The SPL would have two ways of dealing with this, depending on what Joe had done. If he was looking for damages from EKT, then the SPL would operate D6.4 and would determine if the registration should terminate. If Joe is not making a claim against EKT, and EKT are not pursuing Joe, then, under D6.9, the SPL can terminate the registration where satisfied the player’s connection with the Club has come to an end as long as there are no claims outstanding between player and club.

D6.10 makes it clear that, unless terminated in accordance with the earlier rules, the registration continues.

So we have Joe having sent in his letter. EKT try to prevent the termination. The SPL would convene a hearing. In terms of contract law, as long as his action to treat the contract as repudiated by EKT is taken promptly, it would be hard to see a ground for the panel to determine that the contract still existed. In such a case therefore, Joe could see his registration terminated and would then be a free agent, able to sign for whoever wanted to pay him what he was worth.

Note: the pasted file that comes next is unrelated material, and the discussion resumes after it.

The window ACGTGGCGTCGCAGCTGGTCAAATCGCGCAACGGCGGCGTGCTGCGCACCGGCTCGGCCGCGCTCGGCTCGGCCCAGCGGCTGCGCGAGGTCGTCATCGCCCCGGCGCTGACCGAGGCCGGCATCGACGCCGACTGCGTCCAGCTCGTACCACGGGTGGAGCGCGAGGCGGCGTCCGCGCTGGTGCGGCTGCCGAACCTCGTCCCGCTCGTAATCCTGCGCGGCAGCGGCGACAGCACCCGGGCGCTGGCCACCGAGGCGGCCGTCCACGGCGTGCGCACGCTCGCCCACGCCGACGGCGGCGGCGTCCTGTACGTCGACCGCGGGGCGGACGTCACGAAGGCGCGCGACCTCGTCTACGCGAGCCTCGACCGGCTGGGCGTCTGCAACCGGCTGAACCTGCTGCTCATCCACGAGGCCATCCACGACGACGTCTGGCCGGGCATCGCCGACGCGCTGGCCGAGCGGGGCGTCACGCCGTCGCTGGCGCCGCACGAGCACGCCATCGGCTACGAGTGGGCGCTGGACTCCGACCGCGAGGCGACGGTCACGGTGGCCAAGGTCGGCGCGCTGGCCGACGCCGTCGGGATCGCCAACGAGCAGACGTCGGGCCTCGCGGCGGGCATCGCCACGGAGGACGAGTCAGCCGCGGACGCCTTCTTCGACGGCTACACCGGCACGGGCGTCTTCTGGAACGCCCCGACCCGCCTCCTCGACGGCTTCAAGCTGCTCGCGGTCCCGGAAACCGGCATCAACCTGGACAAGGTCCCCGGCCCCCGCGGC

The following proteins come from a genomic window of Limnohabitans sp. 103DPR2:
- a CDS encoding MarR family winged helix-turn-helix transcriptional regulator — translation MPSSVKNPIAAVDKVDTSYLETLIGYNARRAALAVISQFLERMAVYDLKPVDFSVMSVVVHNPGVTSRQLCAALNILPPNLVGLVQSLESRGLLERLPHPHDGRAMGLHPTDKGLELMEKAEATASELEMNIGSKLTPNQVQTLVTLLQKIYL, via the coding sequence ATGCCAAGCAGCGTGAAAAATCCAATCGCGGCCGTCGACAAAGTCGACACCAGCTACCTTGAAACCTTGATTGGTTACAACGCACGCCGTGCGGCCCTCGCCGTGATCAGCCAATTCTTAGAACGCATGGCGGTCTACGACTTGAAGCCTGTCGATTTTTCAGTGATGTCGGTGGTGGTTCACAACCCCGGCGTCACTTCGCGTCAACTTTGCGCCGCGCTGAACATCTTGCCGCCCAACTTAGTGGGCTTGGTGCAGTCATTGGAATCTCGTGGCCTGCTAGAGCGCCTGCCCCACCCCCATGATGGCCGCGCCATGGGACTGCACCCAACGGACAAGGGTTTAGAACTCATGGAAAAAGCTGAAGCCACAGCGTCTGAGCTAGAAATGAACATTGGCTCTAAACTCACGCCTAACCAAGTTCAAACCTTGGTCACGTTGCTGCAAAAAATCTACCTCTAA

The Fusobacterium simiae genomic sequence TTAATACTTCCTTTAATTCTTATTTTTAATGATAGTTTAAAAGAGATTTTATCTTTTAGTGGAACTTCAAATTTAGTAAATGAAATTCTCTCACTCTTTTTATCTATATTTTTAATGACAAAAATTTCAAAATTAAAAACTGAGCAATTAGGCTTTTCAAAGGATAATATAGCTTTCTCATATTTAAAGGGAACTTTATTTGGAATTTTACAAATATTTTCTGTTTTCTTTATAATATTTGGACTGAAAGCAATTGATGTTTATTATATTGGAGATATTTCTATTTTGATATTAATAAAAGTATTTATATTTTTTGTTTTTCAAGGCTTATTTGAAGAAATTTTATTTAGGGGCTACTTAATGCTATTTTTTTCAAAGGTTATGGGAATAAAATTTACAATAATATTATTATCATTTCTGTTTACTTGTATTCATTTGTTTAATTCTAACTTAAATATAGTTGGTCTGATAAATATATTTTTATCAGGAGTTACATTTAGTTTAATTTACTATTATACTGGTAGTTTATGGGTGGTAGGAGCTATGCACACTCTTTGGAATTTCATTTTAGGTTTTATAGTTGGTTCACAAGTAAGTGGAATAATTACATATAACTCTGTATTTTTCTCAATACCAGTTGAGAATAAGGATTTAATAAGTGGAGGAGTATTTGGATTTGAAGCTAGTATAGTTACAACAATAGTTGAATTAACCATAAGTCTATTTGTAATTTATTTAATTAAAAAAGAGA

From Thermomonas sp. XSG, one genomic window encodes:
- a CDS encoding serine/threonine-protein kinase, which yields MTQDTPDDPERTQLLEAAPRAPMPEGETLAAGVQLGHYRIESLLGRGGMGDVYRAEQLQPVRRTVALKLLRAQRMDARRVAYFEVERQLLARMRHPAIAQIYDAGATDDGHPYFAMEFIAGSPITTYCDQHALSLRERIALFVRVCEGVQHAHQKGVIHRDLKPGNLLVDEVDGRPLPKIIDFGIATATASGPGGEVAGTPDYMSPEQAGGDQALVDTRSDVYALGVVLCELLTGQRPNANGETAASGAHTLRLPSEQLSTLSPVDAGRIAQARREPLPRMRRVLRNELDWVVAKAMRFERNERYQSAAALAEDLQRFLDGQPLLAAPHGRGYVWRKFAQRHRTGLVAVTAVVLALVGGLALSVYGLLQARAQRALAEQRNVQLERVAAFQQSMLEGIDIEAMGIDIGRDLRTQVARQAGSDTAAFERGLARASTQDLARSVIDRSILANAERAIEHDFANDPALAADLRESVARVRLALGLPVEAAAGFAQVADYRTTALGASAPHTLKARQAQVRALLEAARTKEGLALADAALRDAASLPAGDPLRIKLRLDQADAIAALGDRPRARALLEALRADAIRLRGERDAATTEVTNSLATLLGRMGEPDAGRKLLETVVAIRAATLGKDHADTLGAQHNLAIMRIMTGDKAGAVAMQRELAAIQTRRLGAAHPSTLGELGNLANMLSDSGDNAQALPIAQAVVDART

Under D11, if the contract ends in these circumstances, EKT would not be entitled to compensation from the new team Joe signs for. Of course, for him to be registered with his new team, Joe would need to wait for the next transfer window to open, but he could negotiate his new contract to become effective on 1st January.

On the other hand, John Doe is the old warhorse of the team. He is now 34 and has just over a year of his contract to run. His knees are swollen after every game and training session, and his hope is that he might get a job on the coaching staff when he retires. John could take the same approach as Joe, but clearly that would be an act of folly. After all, it is the choice of the employee as to whether to treat the non-payment of wages as a fundamental breach of contract.


Any team which fails, especially repeatedly, to pay its players is running a risk. The danger is that its stars, especially less highly paid players, might decide to take advantage of the failure to pay and quit. As we have seen many times, the signing on fees for free agents can be enormous, as no transfer fee needs be paid. In our example, Mr Moneybags is left with a team full of players like John Doe. Not just has he lost the talents of Joe Bloggs and other players of that ilk, but he has also lost the transfer income he was banking on to build the giant Jacuzzi in the Board Room. Mr Moneybags would not be happy!